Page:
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Washington Pass Star Trail

September 19, 20232 min read

[Click the last image for bigger view of the full star trail]

I’d never shot at the Washington Pass before, but I’d seen images of it from other photographers and it looked stunning. When a rare chance for a clear sky in late October popped up, I decided to chance it.

I try to always compose my shot in the daytime, and look for interesting interactions between the sky and land.

My plan was to use this valley to frame stars swirling into the concentric circle around Polaris, and then off to the point where the circle widens and starts to reverse.

Washington Pass at sunset

Just as I was setting up the shot, the clouds rolled in - gah! It looked like I wasn't going to get the shots I needed. I was already there, so I set up the camera hoped for the best.

Clouds roll in as Milky Way Matt is shooting Star Trails

When I checked the camera the next morning, I had no idea if there were any usable shots, but I got lucky!

Sure enough, the clouds had cleared and I got 192 usable shots.

Here's a time lapse of the night

Here's a still from the series. 6D MK1 and the Canon 16 to 35. f3.5 ISO 400 and 120 seconds.

Milky Way Matt single image from star trail

I hate to admit it, but I shot this almost four years ago! The first time I started processing the image, I was so excited to see how it would turn out that I jumped in without a plan, and was sloppy with my workflow. It didn't go well!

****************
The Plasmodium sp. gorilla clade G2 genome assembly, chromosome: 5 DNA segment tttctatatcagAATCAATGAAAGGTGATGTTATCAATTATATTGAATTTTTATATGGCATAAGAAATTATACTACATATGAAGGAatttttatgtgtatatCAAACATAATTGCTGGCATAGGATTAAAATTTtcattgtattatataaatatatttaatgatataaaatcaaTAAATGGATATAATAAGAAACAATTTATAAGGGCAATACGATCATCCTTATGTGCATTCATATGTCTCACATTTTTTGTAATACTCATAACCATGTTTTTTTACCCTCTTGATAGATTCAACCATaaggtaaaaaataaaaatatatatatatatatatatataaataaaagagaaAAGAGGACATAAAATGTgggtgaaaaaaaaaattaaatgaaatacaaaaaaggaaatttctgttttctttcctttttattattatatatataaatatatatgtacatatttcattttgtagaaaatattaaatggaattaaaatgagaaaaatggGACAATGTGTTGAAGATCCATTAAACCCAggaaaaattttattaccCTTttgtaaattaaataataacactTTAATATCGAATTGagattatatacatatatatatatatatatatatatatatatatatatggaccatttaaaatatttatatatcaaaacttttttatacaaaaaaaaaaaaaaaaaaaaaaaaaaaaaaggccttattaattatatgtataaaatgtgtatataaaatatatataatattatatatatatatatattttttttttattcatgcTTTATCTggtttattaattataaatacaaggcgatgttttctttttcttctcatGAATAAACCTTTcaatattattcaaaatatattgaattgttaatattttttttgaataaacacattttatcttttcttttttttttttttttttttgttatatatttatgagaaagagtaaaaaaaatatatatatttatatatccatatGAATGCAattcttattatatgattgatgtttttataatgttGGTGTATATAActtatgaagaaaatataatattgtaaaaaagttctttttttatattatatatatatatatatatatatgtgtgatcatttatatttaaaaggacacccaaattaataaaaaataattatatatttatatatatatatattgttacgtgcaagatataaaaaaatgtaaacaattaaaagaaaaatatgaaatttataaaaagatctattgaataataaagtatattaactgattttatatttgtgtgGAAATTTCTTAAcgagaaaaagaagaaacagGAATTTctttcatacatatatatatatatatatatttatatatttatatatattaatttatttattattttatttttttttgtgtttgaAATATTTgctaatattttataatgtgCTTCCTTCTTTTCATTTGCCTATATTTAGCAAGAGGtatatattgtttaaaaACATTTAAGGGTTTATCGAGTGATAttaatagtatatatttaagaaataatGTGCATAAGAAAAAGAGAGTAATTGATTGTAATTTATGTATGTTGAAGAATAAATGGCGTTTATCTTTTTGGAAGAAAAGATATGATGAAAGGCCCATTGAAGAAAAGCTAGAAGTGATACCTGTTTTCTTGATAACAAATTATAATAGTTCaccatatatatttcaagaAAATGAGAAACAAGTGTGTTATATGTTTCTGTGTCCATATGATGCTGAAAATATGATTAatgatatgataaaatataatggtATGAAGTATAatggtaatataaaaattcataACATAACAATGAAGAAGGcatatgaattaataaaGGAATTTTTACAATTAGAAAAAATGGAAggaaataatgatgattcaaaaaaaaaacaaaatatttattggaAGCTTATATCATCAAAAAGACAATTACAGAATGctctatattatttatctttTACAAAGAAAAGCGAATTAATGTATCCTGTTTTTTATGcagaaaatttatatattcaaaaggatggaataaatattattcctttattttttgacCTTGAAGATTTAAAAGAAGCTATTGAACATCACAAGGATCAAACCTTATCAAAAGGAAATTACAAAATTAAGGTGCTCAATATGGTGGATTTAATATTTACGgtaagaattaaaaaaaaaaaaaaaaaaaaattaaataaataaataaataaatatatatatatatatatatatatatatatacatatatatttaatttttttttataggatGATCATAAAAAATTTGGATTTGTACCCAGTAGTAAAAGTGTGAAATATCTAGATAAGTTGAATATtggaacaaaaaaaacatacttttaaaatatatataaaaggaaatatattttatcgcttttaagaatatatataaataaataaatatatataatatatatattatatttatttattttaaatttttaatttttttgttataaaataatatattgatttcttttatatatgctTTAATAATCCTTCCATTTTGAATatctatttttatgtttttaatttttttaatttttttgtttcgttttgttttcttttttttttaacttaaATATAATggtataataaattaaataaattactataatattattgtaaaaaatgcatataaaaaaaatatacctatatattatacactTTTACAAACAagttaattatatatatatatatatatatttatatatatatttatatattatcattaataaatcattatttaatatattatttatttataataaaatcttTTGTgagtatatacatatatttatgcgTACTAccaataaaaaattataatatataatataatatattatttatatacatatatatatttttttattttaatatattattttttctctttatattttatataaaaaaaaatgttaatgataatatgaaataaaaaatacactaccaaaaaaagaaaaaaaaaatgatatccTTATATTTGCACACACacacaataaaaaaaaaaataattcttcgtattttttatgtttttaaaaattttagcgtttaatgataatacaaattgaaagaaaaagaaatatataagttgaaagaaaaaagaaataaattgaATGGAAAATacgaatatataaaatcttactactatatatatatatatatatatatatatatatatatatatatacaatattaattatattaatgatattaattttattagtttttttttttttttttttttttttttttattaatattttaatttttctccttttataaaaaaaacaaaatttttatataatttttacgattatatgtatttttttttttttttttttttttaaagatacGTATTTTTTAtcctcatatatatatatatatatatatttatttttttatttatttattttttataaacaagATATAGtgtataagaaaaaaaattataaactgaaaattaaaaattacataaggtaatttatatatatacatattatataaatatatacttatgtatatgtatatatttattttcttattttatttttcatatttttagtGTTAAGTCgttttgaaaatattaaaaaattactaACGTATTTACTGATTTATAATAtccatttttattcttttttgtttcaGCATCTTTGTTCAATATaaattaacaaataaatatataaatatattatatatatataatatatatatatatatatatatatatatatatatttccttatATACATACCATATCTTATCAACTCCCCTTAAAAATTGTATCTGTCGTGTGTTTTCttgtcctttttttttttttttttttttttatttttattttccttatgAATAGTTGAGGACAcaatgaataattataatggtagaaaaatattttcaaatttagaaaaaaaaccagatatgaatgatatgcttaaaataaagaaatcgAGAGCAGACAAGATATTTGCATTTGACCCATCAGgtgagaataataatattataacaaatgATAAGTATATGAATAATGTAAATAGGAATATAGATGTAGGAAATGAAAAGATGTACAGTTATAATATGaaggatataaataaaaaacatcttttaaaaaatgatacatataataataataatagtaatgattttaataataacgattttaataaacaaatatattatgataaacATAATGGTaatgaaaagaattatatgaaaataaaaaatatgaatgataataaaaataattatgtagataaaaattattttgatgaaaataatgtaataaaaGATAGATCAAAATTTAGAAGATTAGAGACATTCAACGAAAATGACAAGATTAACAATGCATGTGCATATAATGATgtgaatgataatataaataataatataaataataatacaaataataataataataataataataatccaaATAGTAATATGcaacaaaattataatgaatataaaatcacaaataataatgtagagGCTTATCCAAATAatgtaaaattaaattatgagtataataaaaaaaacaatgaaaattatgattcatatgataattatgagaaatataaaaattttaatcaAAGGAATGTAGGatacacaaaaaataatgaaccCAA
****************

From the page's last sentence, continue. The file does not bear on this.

Chromatic Star Trails retain the hue and saturation of the stars, which makes them beautiful, but can also make them challenging in the editing process. Little decisions early on have a big impact on your later options. If you head down the wrong path, your colors can get out of control, and it's hard to get them to behave.

That's exactly what happened when I jumped in and started making haphazard edits. I ended up with the image below. It's interesting, but not up to par, and not at all what I wanted.

I got so frustrated with the image that I put it at the bottom of the pile and didn't want to look at it again for a long time.

Failed Star Trail Processing

Of course, the image wasn't to blame. The shots were perfect. I just needed to start fresh.

It was only later, as I was working on my star trails course - The Ultimate Guide to Chromatic Star Trails, that I reflected on what went wrong. I went back methodically this time and followed the process I teach my students. THIS is what I was looking for - bright, vibrant colors, but with a feeling of grace and tranquility.

Star Trail shot at Washington Pass by Milky Way Matt

Click on the image to enlarge 

More info on The Ultimate Guide to Chromatic Star Trails here, or just scroll down

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Stars burn in a range of colors. Our eyes aren't very good at seeing them, but your camera is.

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